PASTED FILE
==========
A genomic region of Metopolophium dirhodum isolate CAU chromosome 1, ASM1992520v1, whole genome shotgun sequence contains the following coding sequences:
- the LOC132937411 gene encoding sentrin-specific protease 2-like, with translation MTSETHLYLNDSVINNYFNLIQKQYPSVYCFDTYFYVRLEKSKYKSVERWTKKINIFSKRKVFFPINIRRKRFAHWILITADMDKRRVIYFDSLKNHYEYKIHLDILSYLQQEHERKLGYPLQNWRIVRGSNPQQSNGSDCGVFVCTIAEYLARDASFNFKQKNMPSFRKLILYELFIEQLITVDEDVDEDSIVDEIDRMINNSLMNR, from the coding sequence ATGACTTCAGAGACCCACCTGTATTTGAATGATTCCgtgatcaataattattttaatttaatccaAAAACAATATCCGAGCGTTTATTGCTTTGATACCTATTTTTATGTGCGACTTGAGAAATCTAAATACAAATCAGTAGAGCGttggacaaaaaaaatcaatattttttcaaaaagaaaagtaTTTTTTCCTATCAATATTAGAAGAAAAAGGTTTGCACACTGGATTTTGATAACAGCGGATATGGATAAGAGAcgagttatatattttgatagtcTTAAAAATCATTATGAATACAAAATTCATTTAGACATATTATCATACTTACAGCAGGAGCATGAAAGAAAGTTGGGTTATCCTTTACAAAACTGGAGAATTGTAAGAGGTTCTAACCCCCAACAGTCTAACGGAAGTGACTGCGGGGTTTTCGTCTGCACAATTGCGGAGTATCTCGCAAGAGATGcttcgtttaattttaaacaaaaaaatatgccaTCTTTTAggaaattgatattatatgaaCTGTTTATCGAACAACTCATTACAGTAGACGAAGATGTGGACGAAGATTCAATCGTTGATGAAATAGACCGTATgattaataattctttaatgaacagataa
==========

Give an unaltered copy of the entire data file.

A genomic region of Metopolophium dirhodum isolate CAU chromosome 1, ASM1992520v1, whole genome shotgun sequence contains the following coding sequences:
- the LOC132937411 gene encoding sentrin-specific protease 2-like, with translation MTSETHLYLNDSVINNYFNLIQKQYPSVYCFDTYFYVRLEKSKYKSVERWTKKINIFSKRKVFFPINIRRKRFAHWILITADMDKRRVIYFDSLKNHYEYKIHLDILSYLQQEHERKLGYPLQNWRIVRGSNPQQSNGSDCGVFVCTIAEYLARDASFNFKQKNMPSFRKLILYELFIEQLITVDEDVDEDSIVDEIDRMINNSLMNR, from the coding sequence ATGACTTCAGAGACCCACCTGTATTTGAATGATTCCgtgatcaataattattttaatttaatccaAAAACAATATCCGAGCGTTTATTGCTTTGATACCTATTTTTATGTGCGACTTGAGAAATCTAAATACAAATCAGTAGAGCGttggacaaaaaaaatcaatattttttcaaaaagaaaagtaTTTTTTCCTATCAATATTAGAAGAAAAAGGTTTGCACACTGGATTTTGATAACAGCGGATATGGATAAGAGAcgagttatatattttgatagtcTTAAAAATCATTATGAATACAAAATTCATTTAGACATATTATCATACTTACAGCAGGAGCATGAAAGAAAGTTGGGTTATCCTTTACAAAACTGGAGAATTGTAAGAGGTTCTAACCCCCAACAGTCTAACGGAAGTGACTGCGGGGTTTTCGTCTGCACAATTGCGGAGTATCTCGCAAGAGATGcttcgtttaattttaaacaaaaaaatatgccaTCTTTTAggaaattgatattatatgaaCTGTTTATCGAACAACTCATTACAGTAGACGAAGATGTGGACGAAGATTCAATCGTTGATGAAATAGACCGTATgattaataattctttaatgaacagataa